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Skiving or scarfing is the process of cutting material off in slices, usually metal, but also leather or laminates. Skiving can be used instead of rolling the material to shape when the material must not be work hardened, or must not shed minute slivers of metal later which is common in cold rolling processes. It can also be used to create fins on a block of metal, not shaving the part entirely off.

In metalworking, skiving can be used to remove a thin dimension of material or to create thin slices in an existing material, such as heat sinks where a large amount of surface area is required relative to the volume of the piece of metal.

The process involves moving the material past precision-profiled tools made to an exact shape, or past plain cutting tools. The tools are typically made of tungsten carbide-based compounds. It requires a minimum material feed rate to cut successfully. At speeds below those of metal planing or about 10 meters/minute (33 feet/minute), the skiving tools can be vibrated at high frequency to increase the relative speed between the tool and workpiece.

In early machines, it was necessary to precisely position the strip relative to the cutting tools, but newer machines use a floating suspension technology which enables tools to locate by material contact. This allows mutual initial positioning differences up to approximately 12 mm (0.47 in) followed by resilient automatic engagement.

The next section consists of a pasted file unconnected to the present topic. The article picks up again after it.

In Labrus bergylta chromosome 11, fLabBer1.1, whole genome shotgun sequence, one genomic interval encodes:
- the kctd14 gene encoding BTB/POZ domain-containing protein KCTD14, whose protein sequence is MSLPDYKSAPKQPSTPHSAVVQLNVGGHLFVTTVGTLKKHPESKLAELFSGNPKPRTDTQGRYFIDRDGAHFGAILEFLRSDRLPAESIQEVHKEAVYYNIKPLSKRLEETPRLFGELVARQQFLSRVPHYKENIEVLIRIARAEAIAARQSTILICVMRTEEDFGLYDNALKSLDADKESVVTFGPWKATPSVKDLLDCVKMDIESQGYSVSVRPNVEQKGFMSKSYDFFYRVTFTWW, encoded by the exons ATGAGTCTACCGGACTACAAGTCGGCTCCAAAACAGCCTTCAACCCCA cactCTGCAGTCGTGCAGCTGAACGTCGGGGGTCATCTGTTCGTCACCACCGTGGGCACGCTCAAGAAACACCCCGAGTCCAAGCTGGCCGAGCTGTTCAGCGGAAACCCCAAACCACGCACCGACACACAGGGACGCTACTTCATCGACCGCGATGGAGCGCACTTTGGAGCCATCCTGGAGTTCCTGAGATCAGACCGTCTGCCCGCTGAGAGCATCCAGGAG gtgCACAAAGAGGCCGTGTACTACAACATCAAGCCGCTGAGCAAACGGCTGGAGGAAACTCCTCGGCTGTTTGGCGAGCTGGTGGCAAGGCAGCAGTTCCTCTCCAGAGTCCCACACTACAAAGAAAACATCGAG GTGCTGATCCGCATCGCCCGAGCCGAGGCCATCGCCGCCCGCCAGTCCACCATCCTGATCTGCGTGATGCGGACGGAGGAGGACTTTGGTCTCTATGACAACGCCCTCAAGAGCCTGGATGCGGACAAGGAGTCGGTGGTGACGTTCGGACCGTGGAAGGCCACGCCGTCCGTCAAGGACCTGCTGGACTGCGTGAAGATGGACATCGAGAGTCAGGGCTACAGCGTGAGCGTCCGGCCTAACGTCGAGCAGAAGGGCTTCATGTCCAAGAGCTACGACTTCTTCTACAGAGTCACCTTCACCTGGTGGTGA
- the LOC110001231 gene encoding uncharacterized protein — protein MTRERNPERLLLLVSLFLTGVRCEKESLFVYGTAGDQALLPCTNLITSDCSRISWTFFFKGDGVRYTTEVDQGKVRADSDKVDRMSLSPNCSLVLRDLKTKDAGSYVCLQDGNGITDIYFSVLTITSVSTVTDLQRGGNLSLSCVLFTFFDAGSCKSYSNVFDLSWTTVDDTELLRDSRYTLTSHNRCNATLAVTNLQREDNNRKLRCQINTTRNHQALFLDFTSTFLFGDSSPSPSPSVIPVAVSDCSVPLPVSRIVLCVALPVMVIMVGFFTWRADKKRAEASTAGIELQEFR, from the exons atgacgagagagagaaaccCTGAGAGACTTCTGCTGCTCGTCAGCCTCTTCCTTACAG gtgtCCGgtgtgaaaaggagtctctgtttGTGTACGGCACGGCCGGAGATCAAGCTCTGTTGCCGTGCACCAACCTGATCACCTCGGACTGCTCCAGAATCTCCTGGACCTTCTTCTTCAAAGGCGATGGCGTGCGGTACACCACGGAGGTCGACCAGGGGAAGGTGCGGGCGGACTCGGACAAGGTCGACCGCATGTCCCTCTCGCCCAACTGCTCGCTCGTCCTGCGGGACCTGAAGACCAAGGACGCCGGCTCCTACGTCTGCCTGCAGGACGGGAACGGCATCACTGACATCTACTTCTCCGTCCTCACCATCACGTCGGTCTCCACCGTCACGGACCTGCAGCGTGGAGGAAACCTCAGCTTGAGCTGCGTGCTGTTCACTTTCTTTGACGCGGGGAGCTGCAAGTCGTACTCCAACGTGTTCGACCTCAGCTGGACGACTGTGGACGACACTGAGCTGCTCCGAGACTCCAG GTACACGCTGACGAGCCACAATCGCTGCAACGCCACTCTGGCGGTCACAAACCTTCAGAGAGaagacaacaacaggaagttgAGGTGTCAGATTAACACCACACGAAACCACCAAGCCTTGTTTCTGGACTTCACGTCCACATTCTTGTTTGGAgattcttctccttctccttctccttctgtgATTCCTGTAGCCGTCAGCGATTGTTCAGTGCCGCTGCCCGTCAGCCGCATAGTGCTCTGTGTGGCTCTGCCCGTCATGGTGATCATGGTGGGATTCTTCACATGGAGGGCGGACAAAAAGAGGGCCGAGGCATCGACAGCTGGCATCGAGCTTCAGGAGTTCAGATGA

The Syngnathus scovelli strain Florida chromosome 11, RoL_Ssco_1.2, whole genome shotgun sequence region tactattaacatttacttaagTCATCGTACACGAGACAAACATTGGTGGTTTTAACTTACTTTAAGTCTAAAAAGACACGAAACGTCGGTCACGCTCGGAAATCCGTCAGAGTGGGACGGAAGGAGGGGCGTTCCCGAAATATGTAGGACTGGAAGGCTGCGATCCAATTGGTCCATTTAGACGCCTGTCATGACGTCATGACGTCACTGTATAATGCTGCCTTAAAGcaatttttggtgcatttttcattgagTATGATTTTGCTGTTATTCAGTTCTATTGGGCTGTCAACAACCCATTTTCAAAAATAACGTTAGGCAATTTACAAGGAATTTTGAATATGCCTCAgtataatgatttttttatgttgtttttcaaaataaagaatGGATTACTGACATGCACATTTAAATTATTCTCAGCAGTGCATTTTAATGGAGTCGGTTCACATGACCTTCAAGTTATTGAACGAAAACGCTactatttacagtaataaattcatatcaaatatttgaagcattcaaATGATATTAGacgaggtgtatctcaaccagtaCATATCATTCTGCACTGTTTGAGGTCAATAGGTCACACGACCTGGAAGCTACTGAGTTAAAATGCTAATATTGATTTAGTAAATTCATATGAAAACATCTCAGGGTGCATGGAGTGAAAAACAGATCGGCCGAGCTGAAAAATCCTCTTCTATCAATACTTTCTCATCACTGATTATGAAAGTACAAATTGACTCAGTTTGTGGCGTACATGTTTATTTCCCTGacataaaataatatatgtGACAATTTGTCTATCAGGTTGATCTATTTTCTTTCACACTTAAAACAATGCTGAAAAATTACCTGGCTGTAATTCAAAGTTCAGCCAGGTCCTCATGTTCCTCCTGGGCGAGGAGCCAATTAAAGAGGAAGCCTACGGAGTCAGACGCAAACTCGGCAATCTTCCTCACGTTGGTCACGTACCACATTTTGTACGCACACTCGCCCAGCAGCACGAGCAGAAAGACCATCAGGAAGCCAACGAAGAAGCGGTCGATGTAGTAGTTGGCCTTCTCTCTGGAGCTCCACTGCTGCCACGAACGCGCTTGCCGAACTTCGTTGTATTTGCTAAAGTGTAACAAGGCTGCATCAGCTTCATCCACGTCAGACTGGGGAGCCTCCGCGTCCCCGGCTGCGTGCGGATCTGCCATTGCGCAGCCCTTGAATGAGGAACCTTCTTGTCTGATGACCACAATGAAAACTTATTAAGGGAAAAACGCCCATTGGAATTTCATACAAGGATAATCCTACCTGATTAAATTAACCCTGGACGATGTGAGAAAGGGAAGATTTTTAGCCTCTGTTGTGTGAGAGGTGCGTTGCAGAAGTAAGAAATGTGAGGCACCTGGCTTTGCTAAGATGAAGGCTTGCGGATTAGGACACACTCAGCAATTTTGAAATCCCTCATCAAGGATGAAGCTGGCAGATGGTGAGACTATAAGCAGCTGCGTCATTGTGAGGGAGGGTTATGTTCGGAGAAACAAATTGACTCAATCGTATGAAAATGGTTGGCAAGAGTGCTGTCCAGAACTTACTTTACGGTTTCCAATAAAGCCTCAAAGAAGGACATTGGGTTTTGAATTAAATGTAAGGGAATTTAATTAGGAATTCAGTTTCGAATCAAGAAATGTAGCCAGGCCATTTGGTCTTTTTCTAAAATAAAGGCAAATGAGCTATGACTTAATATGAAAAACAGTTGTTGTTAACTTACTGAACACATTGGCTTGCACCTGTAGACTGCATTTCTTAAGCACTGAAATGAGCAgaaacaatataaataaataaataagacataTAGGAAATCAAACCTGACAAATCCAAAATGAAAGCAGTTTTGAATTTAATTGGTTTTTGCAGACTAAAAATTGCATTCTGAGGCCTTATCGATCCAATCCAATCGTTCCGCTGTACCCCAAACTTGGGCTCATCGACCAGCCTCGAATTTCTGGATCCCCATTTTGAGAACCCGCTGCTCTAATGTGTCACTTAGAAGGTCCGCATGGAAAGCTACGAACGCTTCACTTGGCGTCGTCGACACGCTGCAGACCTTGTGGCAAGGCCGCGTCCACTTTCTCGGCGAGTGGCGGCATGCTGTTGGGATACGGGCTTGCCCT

Products using this technology directly are automotive seatbelt springs, large power transformer winding strips, rotogravure plates, cable and hose clamps, gas tank straps, and window counterbalance springs. Products using the process indirectly are tubes and pipes where the edge of the strip is accurately beveled prior to being folded into tubular form and seam welded. The beveled edges enable pinhole free welds.

Another metal skiving application is for hydraulic cylinders, where a round and smooth cylinder bore is required for proper actuation. Several skiving knives on a round tool pass through a bore to create a perfectly round hole. Often, a second operation of roller burnishing follows to cold-work the surface to a mirror finish. This process is common among manufacturers of hydraulic and pneumatic cylinders.[1] Compared to honing, skiving and roller burnishing is faster.

Skiving can be applied to gear cutting, where internal gears are skived with a rotary cutter (rather than shaped or broached) in a process analogous to the hobbing of external gears.[2]

Heat sinks

Skiving machine producing copper heat sink fins.

Skiving is also used for the manufacturing of heat sinks for PC cooling products. A PC cooler created by skiving has the benefit that the heat sink base and fins are created from a single piece of material (copper or aluminum), providing improved heat dissipation and heat transfer from base to fins. Additionally, the skiving process also increases the roughness of the fins. Unlike the underside of a heat sink, which needs to be smooth for maximum contact area with the heat source, the fins benefit from this roughness because it increases the fins' surface area on which to dissipate heat into the air. The fins may be made much thinner and closer together than by extrusion or formed sheet processes, which can offer greater heat transfer in high-performance waterblocks for water cooling.

See also


  1. ^ "Combination Skiving and Burnishing for Cylinder Bores". Retrieved August 13, 2012.
  2. ^ Weppelmann, E; Brogni, J (March 2014), "A breakthrough in power skiving", Gear Production: A Supplement to Modern Machine Shop: 7–12, retrieved 2014-03-11.